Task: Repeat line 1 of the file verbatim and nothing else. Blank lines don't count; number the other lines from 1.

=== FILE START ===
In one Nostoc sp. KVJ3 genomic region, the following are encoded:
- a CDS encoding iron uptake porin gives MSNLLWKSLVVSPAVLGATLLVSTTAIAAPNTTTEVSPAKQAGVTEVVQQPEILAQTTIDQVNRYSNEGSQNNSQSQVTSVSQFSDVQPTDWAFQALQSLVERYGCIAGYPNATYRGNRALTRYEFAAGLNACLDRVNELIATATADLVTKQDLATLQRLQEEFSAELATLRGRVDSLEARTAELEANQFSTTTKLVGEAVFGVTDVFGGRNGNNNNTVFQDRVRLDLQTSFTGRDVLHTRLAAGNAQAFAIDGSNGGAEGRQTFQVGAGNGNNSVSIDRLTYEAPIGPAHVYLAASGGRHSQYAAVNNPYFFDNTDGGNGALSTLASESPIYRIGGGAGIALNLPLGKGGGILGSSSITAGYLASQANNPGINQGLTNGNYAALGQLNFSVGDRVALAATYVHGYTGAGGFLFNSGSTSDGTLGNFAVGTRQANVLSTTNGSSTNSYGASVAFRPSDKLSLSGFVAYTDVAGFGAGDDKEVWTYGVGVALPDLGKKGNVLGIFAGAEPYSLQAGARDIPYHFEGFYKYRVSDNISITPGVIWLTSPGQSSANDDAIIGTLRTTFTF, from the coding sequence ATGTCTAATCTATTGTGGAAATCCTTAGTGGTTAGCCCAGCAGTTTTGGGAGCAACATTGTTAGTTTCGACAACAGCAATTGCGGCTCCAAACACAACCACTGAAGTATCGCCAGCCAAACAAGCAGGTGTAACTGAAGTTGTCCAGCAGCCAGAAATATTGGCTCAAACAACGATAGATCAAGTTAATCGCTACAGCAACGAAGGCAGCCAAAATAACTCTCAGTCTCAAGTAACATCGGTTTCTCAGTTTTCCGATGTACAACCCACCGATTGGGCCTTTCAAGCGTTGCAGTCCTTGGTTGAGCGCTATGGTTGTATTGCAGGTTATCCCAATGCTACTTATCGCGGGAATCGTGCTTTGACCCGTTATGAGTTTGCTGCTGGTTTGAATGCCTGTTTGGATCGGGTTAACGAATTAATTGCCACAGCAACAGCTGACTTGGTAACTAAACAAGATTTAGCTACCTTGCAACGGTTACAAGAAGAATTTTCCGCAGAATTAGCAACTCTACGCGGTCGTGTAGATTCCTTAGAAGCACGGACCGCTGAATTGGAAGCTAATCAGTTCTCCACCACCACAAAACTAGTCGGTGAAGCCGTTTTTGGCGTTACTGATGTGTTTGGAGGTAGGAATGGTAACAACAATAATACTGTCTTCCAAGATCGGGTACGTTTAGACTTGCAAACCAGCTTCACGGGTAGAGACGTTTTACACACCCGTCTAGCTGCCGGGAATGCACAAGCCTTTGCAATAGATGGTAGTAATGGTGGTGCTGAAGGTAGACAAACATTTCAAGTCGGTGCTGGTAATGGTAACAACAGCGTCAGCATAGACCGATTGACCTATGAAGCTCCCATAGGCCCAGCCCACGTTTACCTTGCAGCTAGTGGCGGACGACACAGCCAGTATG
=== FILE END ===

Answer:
In one Nostoc sp. KVJ3 genomic region, the following are encoded: